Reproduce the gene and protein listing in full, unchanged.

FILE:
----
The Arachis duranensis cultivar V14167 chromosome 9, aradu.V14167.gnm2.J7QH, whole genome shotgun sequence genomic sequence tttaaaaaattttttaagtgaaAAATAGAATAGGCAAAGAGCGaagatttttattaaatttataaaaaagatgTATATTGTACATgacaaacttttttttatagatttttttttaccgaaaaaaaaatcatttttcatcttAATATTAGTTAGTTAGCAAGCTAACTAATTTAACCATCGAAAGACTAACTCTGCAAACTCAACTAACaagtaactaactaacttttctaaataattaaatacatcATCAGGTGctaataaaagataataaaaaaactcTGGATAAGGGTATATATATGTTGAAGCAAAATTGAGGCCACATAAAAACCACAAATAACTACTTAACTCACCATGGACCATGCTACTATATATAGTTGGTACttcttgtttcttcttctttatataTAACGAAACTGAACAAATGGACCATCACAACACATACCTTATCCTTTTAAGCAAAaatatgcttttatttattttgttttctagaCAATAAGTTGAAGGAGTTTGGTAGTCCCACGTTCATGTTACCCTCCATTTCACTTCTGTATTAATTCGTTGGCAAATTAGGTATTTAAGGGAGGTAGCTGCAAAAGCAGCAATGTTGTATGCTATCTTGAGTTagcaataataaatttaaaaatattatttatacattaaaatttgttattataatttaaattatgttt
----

The Arachis duranensis cultivar V14167 chromosome 9, aradu.V14167.gnm2.J7QH, whole genome shotgun sequence genomic sequence tttaaaaaattttttaagtgaaAAATAGAATAGGCAAAGAGCGaagatttttattaaatttataaaaaagatgTATATTGTACATgacaaacttttttttatagatttttttttaccgaaaaaaaaatcatttttcatcttAATATTAGTTAGTTAGCAAGCTAACTAATTTAACCATCGAAAGACTAACTCTGCAAACTCAACTAACaagtaactaactaacttttctaaataattaaatacatcATCAGGTGctaataaaagataataaaaaaactcTGGATAAGGGTATATATATGTTGAAGCAAAATTGAGGCCACATAAAAACCACAAATAACTACTTAACTCACCATGGACCATGCTACTATATATAGTTGGTACttcttgtttcttcttctttatataTAACGAAACTGAACAAATGGACCATCACAACACATACCTTATCCTTTTAAGCAAAaatatgcttttatttattttgttttctagaCAATAAGTTGAAGGAGTTTGGTAGTCCCACGTTCATGTTACCCTCCATTTCACTTCTGTATTAATTCGTTGGCAAATTAGGTATTTAAGGGAGGTAGCTGCAAAAGCAGCAATGTTGTATGCTATCTTGAGTTagcaataataaatttaaaaatattatttatacattaaaatttgttattataatttaaattatgttt